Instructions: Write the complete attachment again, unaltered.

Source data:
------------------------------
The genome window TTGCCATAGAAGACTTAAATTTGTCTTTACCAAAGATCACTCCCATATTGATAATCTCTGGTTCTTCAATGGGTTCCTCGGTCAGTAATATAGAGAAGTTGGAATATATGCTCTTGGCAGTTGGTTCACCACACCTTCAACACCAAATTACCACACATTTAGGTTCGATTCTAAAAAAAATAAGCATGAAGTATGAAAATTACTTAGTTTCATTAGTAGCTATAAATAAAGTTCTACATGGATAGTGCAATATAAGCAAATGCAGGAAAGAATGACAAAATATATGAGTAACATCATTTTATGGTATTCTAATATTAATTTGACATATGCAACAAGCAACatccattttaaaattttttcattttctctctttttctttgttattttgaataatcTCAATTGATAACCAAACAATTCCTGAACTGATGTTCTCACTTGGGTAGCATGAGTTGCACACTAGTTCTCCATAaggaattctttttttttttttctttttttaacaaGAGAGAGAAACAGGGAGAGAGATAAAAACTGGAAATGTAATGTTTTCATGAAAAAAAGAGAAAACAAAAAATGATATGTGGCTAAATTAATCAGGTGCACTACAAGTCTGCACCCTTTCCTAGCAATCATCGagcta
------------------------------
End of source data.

The genome window TTGCCATAGAAGACTTAAATTTGTCTTTACCAAAGATCACTCCCATATTGATAATCTCTGGTTCTTCAATGGGTTCCTCGGTCAGTAATATAGAGAAGTTGGAATATATGCTCTTGGCAGTTGGTTCACCACACCTTCAACACCAAATTACCACACATTTAGGTTCGATTCTAAAAAAAATAAGCATGAAGTATGAAAATTACTTAGTTTCATTAGTAGCTATAAATAAAGTTCTACATGGATAGTGCAATATAAGCAAATGCAGGAAAGAATGACAAAATATATGAGTAACATCATTTTATGGTATTCTAATATTAATTTGACATATGCAACAAGCAACatccattttaaaattttttcattttctctctttttctttgttattttgaataatcTCAATTGATAACCAAACAATTCCTGAACTGATGTTCTCACTTGGGTAGCATGAGTTGCACACTAGTTCTCCATAaggaattctttttttttttttctttttttaacaaGAGAGAGAAACAGGGAGAGAGATAAAAACTGGAAATGTAATGTTTTCATGAAAAAAAGAGAAAACAAAAAATGATATGTGGCTAAATTAATCAGGTGCACTACAAGTCTGCACCCTTTCCTAGCAATCATCGagcta